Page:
> the other. Both can keep growing and can have members inserted or
    > removed as needed.
    >
    > Is there a reason to use one over the other?


    One complication that no one else has mentioned is that
    java.util.vector is inherently synchronized, whereas
    java.util.ArrayList and java.util.LinkedList are not. If you are
    developing multithreaded code, then this should be a big
    consideration.

    For maximum code flexibility, I'd recommend that you declare your
    variables / fields as the interface supertype "List" and use only
    methods that are defined on the List interface. This will allow you
    to easily and quickly switch implementations should performance
    require this change.

    Example:

    List aList = new ArrayList();


    Cheers!
    GRB
     
    Greg R. Broderick, Jan 18, 2007
    #10
  11. Hal Vaughan

    jupiter Guest

    "Mike Schilling" <> wrote in message
    news:DMNrh.62439$...
    >
    > "Oliver Wong" <> wrote in message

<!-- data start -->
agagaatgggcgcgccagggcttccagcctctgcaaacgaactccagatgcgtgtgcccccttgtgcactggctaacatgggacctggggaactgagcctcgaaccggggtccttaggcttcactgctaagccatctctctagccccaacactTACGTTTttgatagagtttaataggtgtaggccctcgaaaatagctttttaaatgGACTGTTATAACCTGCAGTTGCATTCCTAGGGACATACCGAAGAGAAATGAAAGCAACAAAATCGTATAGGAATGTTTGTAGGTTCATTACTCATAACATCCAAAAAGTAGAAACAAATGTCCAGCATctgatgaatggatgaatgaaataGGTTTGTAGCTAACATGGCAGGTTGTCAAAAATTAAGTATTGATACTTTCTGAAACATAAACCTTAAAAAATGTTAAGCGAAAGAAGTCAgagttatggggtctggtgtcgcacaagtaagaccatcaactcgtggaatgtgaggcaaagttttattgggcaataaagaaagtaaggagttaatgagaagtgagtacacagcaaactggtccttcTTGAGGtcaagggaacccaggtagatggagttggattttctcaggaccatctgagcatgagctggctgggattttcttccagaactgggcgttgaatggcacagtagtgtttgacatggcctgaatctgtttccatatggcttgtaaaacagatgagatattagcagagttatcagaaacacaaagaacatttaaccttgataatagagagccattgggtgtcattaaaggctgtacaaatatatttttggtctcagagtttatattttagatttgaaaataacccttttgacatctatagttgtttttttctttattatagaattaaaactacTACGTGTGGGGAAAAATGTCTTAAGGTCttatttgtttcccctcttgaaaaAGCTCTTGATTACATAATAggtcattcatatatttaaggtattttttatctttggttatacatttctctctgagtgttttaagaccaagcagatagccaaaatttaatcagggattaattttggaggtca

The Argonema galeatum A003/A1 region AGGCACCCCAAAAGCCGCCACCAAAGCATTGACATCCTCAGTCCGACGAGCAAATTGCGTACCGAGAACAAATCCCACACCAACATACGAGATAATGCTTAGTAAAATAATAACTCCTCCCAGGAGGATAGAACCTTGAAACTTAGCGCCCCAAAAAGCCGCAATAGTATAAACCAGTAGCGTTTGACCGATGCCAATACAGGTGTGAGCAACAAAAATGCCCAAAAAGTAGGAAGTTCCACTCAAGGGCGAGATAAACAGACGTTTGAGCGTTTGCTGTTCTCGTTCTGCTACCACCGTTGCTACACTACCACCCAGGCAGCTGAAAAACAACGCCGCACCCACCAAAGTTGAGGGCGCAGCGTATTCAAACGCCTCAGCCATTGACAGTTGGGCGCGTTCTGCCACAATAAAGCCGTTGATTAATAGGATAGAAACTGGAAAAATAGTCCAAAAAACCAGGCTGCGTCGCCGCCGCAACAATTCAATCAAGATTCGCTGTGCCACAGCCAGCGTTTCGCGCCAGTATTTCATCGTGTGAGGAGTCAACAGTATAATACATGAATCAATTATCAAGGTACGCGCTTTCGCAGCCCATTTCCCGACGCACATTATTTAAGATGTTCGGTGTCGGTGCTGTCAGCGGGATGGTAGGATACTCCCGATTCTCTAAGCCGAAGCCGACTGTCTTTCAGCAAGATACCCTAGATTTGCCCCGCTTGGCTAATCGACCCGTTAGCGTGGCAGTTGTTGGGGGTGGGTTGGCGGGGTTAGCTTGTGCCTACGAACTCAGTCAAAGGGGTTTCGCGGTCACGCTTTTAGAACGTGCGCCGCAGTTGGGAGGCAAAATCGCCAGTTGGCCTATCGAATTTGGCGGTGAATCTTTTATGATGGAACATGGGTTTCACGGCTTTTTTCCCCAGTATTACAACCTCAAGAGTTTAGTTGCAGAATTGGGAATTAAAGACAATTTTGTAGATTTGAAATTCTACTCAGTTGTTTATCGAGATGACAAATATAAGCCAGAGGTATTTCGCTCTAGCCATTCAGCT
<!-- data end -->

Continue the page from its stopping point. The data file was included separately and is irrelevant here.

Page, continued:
> news:u%Mrh.8140$...
    >> "Eric Sosman" <> wrote in message
    >> news:...
    >>>
    >>> ArrayList is better than LinkedList because it has faster
    >>> access by position. Want to find the tenth element, or the
    >>> hundredth, or the thousandth? ArrayList can do it in a jiffy,
    >>> while LinkedList must crawl through the first nine or
    >>> ninety-nine
    >>> or nine hundred ninety-nine elements just to discover the one
    >>> you want. Yay, ArrayList! Boo, hiss, LinkedList!

    >>
    >> The LinkedList implementation provided by Sun will first
    >> check whether it's faster to start from the beginning or start
    >> from the end of a linked list. So if your LL has length 1000,
    >> and you ask for element 998, then the implementation will only
    >> crawl through 1 element, and not 998 elements.
    >>

    >
    > True, but if you ask for number 500...

    Then it chokes like a Colts QB.
     
    jupiter, Jan 19, 2007
    #11
  12. Hal Vaughan

    Woebegone Guest

    Greg R. Broderick wrote:
    > Hal Vaughan <> wrote in